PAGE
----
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DOJ, city of Cleveland confirm 2 firms as finalists for consent decree monitoring team; community forums open this week

The team has been without a permanent leader since last October, when Hassan Aden stepped down after three years.

CLEVELAND — A new era of the Cleveland consent decree monitoring team is taking another step. The U.S. Department of Justice and the city have narrowed down their list of new potential leadership for the team to two firms, according to officials.

"It's not enough to just be clever and to be absent," Cleveland Law Director Mark Griffin said. "We want to see how a monitoring team interacts with Clevelanders, and we also wanted Clevelanders to interact and ask tough questions of those who would be the monitoring team.”

Two of seven applicants for proposals were shortlisted, according to city leaders: Hogan Lovells and J.S. Held. The latter firm has an office in Hudson.

3News found both firms' sites mention little to no experience in consent decree expertise. However, Griffin tells us leaders from both organizations — such as a former attorney general of Washington, D.C., and a former police chief for Detroit and Houston — have expertise and experienced team members

"Lead monitors then go out and find individuals that bring in skillsets that they may not have and experience they may not have," Griffin explained, "so as a collective, each of these teams have significant experience with consent decrees."

This new monitor will mark the fourth since the decree was formalized 2015.

After serving as deputy monitor for two years, Hassan Aden took over in 2019 after his predecessor Matthew Barge resigned. In October, Aden announced his own departure, and one month later a federal judge later appointed Deputy Monitor Ayesha Bell Hardaway as interim monitor.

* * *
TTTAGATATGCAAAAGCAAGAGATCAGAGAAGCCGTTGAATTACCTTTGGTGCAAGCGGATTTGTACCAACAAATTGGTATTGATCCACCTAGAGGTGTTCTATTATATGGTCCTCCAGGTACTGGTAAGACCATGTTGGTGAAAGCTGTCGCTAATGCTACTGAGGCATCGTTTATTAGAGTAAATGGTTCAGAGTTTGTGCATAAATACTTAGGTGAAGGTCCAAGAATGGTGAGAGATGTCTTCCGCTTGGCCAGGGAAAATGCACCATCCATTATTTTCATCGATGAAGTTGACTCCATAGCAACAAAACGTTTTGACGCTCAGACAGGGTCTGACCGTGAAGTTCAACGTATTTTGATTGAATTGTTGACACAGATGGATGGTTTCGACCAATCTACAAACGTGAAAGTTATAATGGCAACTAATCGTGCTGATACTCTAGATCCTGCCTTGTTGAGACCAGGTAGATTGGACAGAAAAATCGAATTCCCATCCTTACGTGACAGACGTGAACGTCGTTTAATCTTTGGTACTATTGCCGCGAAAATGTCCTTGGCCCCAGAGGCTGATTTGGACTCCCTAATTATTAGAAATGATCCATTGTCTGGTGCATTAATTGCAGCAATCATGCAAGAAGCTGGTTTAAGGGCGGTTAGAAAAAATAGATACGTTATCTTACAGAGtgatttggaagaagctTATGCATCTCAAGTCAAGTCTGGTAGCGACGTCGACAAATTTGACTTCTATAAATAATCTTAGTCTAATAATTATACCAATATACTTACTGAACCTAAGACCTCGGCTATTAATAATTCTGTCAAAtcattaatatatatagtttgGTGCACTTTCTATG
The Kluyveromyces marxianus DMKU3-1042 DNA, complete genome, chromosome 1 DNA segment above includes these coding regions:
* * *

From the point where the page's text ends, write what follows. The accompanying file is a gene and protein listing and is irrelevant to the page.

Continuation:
For reasons that weren't specified, Griffin confirmed Hardaway did not apply for the lead monitor position. WKYC reached out to Hardaway Tuesday for comment but has not heard back.

One thing is for certain: Taxpayers will continue to foot the bill. In October, a judge extended the consent decree to 2024 after ruling the city "has not achieved substantial and effective compliance" despite "substantial progress" since the edict's enactment.

When asked if the new firms would charge more than the average $250 hourly wage, Griffin said it's likely, but not expected.

"Money is absolutely a factor, but it's not the only factor and it's not the most important factor," he added. "I don't know exactly the amounts, but frankly, our biggest overriding concern is a monitoring team that helps us comply. I don't know if it's an expectation, but nothing is going down."

Griffin said it is expected that members currently working on the monitoring team will stay, but couldn't confirm how many. The DOJ has yet to comment on the pending process.

Clevelanders will have three opportunities to hear directly from both firms and ask questions.

Tuesday, March 7

  • 6-7:30 p.m.
  • East Professional Center
  • 1349 E 79th St.

Wednesday, March 8

  • 6-7:30 p.m.
  • Max S. Hayes High School
  • 2211 W 65th St, Cleveland, OH 44102

Thursday, March 9

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